Aviation Industry “disappointment” is quickly morphing into outrage over what many stakeholders now see as the government’s lethargic reaction to the “Forsyth Review” which has clearly ex-posed a need for major organisational changes to various aspects of the way the regulator goes about its business.
They are alarmed at the lack of any visible response from Deputy PM and Infrastructure Minister Warren Trusswho although he has acknowledged the Air Safety Regulation Review’s (ASRR) recommendations, does not appear to have set out an urgent plan of action for their adoption. There also hasn’t been any visible response from CASA or Mr Truss’s Department. The Australian Aviation Associations Forum, representing several major and diverse industry groups, has been seeking a meeting with the Minister for several days but without success.
The situation has created a perceived void of policy that is now affecting the futures of individuals, manufacturers, AOC holders and MRO (maintenance, repair and overhaul) certificate holders alike.
Many believe that the Minister now finds himself isolated in a very awkward situation, with the report he commissioned having been entirely at variance from what he may have anticipated. But they remain adamant that “The ASRR’s report must not be allowed to die.”
The more pivotal of the review’s findings made it quite clear that industry distrust has trashed CASA’s ability in its present form to deliver on its obligations, and that the government and the regulator must now introduce new, positive and safety-effective processes; while also restructuring regulations that have become ineffective, and in some cases close to unintelligible. At the same time the regulator (if the ASRR recommendations are to be adopted) must design and implement a new, binding and auditable strategy to restore industry trust and cooperation. It would be naive to expect that could be achieved without facing down the stolid resistance of entrenched opponents to reform at almost all levels within CASA, many of whose talents may need to be diverted into more appropriate fields of endeavour. The quality of their replacements will rely heavily on improved selection, training and direction, which will be a further ongoing challenge to any new management.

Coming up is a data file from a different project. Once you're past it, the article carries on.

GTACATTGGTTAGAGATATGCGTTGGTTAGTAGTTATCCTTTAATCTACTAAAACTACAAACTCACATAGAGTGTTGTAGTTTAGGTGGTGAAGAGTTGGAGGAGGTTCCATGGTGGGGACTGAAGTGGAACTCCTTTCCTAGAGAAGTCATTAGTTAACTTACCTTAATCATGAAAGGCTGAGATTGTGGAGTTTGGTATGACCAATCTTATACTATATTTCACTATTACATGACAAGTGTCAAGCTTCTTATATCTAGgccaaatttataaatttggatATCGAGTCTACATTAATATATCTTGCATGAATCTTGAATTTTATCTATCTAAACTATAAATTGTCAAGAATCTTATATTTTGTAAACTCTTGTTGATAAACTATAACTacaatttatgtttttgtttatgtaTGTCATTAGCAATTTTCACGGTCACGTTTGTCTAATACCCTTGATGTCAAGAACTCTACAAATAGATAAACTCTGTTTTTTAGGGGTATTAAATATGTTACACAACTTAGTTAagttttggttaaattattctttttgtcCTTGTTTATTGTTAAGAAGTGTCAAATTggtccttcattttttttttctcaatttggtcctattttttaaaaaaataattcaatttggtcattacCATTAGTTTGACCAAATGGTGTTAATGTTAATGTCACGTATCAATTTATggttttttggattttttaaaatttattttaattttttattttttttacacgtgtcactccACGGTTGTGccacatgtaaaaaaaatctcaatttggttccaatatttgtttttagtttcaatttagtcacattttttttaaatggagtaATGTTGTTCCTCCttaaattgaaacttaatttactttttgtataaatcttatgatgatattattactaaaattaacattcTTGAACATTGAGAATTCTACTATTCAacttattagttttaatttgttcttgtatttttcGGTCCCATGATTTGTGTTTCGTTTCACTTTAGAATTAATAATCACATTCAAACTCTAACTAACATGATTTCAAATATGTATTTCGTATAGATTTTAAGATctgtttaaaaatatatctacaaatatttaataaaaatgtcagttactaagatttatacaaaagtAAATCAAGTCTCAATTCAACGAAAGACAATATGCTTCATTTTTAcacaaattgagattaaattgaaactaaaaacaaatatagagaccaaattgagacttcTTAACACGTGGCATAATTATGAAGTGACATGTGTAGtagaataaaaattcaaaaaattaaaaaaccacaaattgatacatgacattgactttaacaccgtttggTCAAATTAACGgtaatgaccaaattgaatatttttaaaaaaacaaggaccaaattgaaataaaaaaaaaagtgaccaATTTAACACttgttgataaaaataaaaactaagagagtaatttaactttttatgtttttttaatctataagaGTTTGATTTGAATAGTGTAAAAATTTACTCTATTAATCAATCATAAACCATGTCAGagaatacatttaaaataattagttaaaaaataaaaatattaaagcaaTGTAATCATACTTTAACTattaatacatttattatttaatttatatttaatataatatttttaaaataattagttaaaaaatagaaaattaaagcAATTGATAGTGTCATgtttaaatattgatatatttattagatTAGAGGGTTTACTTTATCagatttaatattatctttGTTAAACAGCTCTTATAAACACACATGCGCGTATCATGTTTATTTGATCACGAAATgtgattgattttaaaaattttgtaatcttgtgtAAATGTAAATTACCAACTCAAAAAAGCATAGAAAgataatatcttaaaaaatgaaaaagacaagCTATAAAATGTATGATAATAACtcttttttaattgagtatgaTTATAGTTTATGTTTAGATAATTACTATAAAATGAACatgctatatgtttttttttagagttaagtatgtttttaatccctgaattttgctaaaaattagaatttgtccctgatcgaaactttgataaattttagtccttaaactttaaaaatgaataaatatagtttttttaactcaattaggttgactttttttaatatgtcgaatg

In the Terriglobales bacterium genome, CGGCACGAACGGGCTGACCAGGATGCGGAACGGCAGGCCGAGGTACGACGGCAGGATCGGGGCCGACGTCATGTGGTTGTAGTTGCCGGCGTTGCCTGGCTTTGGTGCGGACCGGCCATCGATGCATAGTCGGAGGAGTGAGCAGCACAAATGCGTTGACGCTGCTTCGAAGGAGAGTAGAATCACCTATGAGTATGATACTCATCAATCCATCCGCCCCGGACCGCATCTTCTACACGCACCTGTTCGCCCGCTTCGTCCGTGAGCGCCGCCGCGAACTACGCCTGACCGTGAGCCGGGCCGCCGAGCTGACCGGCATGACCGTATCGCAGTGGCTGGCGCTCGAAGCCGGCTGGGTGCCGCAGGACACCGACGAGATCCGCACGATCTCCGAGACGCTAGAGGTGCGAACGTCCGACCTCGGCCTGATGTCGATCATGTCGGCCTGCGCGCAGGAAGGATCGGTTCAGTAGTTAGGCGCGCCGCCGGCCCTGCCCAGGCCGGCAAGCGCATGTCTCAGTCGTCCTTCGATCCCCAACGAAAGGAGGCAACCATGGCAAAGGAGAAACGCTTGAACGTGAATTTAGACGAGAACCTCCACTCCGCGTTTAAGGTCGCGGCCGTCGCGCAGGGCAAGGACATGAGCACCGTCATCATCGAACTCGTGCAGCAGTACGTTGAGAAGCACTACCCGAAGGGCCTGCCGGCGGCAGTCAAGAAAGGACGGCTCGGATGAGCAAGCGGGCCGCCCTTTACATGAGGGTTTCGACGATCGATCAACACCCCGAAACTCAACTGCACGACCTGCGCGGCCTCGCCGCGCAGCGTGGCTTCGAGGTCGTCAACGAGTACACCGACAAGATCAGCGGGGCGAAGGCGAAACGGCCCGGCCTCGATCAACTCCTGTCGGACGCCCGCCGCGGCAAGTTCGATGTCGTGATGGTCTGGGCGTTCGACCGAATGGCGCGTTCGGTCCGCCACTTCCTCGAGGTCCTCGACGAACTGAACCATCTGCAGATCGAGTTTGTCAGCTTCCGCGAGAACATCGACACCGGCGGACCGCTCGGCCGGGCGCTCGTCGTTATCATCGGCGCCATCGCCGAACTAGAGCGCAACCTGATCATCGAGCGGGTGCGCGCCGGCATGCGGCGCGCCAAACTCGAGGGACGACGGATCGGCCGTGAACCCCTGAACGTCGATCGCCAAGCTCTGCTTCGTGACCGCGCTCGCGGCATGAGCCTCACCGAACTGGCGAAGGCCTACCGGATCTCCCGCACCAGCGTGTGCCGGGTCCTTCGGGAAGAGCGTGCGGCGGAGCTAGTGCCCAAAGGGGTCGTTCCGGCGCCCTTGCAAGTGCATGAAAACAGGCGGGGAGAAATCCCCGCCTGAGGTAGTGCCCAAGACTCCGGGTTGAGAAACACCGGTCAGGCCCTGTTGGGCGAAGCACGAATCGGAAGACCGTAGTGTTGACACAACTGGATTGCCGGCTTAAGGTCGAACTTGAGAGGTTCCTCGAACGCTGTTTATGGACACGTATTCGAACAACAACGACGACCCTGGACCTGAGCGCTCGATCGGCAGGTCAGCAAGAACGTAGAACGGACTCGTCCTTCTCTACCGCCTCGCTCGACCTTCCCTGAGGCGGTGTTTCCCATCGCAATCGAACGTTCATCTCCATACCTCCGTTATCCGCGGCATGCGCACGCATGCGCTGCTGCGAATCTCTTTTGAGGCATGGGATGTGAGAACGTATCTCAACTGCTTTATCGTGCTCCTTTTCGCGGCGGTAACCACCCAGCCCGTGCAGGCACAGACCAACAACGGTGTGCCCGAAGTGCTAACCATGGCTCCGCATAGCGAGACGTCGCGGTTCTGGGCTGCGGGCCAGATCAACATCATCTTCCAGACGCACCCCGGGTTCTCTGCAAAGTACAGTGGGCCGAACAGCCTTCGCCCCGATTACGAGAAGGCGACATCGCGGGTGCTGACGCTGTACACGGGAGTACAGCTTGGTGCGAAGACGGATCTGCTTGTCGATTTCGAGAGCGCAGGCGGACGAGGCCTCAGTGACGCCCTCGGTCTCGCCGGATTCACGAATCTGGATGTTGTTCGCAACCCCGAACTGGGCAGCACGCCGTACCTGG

Some stakeholders believe that individuals working within the regulatory reform program (RRP) have simply been appointed without adequate training, backgrounding and direction, and that re-training could be part of the RRP solution when those deficiencies have been addressed.
Several have also expressed surprise that the role of CASA’s legal department in regulatory development and in adversarial regulatory conduct appears to have escaped the scrutiny of the ASRR and other analyses.
Reporting on the newly-presented report on June 3, ProAviation commented that:
“The remaining challenge for the Minister will be to protect the ASRR recommendations from the watering-down that was inflicted on the Pel-Air/ATSB/CASA investigation.”
“Watering-down” now appears to describe exactly what is happening. Asked in mid-June when the government’s response would be presented, the Ministers office told ProAviation, “The gov-ernment expects to finalise its response to the report in the spring 2014 sittings of Parliament.”
Unfortunately that timeframe means “some time in the period between August 26 and December 4,” the latter being the date that marks the commencement of a lengthy period of parliamentary and public service disengagement. This is a popular time of year to make such announcements because they are unlikely to see effective public scrutiny until mid-February at the earliest.
The Minister’s more recent update of the government’s intended response was “before the end of the year” which, we are told is political language for “in the period between December 25 and January 1.”